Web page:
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Don’t Ignore Expense Ratio In Picking Fund

Knight-Ridder

Investors who are thrilled about their returns in the last few years may well shrug off little things, like minor differences in mutualfund expense levels.

If you’re earning 20 or 30 percent a year, what’s a few basis points?

A basis point is just one-hundredth of a percentage point. If expenses are 1.5 percent instead of 1.2 percent - 30 basis points more - who cares?

Answer: You should.

All else being equal, investors are better off with low expense ratios, since expenses eat into fund returns.

To assess the value of low fees, Bloomberg Inc., the market-data and news provider, recently looked at fund-expense ratios in relation to fund performance, as reported by Morningstar Inc., the fund-tracking company.

The study identified funds with expense ratios above or below average for each of 11 categories. Then it compared the funds’ investment returns with the average return for each category over the last five years.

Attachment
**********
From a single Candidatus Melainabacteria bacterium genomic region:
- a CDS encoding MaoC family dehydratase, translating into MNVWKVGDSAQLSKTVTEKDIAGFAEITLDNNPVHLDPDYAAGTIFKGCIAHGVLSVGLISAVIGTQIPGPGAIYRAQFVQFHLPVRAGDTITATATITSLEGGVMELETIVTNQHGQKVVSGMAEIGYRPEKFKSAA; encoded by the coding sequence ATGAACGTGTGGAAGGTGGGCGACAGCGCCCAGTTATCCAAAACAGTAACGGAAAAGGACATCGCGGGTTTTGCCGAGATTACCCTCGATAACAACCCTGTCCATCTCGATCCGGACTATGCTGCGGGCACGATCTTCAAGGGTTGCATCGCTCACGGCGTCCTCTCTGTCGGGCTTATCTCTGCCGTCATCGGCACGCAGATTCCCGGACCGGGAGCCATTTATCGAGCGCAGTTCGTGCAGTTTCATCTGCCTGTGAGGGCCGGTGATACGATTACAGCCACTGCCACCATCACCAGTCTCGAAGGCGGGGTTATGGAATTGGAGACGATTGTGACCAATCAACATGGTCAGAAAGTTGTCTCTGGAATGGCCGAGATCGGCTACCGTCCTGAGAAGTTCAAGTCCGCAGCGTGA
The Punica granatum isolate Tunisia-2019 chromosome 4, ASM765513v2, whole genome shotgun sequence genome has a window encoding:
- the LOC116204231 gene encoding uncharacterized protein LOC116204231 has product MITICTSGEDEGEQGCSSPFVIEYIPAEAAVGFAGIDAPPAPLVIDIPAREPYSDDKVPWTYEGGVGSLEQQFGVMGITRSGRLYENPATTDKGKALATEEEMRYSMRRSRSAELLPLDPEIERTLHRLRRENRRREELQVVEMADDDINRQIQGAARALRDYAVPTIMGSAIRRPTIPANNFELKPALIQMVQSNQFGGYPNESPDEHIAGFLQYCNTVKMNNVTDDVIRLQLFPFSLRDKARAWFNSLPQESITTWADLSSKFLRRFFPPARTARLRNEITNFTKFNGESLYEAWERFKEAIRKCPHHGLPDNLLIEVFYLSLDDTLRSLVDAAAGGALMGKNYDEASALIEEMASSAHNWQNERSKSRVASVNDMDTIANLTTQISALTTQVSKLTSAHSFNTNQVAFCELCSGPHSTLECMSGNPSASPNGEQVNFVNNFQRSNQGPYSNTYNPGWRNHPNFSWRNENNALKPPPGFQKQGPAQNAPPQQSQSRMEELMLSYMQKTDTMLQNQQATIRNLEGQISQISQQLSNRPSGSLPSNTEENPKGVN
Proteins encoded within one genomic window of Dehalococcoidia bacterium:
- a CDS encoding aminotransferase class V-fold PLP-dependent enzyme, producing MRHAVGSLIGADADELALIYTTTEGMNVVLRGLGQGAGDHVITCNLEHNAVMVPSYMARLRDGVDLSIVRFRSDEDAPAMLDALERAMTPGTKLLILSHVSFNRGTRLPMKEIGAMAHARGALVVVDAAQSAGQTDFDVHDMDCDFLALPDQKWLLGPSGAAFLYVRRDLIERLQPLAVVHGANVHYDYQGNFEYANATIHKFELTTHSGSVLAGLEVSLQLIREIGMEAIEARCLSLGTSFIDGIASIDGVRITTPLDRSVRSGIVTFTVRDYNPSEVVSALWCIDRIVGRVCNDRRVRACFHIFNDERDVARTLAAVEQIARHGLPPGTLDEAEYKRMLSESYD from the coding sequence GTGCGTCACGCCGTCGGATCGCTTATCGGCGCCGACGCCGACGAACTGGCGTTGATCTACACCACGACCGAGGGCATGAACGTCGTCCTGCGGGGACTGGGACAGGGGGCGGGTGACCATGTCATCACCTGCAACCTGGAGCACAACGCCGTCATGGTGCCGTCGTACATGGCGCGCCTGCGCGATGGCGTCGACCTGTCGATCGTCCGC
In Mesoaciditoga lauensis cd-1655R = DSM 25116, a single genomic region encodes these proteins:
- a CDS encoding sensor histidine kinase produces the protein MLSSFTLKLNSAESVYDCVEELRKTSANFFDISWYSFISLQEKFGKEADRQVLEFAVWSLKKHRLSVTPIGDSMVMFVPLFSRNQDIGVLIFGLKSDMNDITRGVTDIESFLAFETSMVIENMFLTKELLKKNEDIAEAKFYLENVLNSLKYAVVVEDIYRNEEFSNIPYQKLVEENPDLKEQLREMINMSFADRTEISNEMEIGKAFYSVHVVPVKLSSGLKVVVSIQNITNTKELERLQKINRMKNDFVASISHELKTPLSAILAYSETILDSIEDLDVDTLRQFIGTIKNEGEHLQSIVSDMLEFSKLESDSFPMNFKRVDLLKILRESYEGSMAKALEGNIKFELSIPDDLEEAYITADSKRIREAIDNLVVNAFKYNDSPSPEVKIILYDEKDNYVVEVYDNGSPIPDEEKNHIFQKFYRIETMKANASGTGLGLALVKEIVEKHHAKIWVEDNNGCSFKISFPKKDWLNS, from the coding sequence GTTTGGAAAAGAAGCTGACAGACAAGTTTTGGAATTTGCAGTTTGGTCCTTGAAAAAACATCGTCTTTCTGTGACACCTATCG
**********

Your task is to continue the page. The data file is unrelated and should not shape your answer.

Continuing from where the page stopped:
Result: In 10 of the 11 categories, low-cost funds were best at turning in above-average returns.

For example, among the 58 funds that invested in large-company growth stocks, only 26 percent of the high-cost funds beat the category’s five-year performance record, while 54 percent of the low-cost funds beat the average.

High-cost funds in this category had expense ratios of 1.18 percent or more of total fund assets; low-cost funds had expenses lower than that.

The best low-cost fund performance occurred in categories involving large-company stocks and bonds. So these types of funds seemed to get the most benefit from low expense ratios.

The one category to swim against the current was the small-company, growth-stock group, which had average expenses of 1.55 percent.

Of the 21 high-cost funds in this group, 62 percent beat the category’s five-year return, while 48 percent of the 40 low-cost funds beat the average.

One reason: Small-company stocks are especially hard to research, and sometimes hard to trade, so good fund management may mean more than low expenses.

The study underscores the value of keeping fund expenses low.

Over many years, saving a few basis points on expenses could give investors significantly higher profits.

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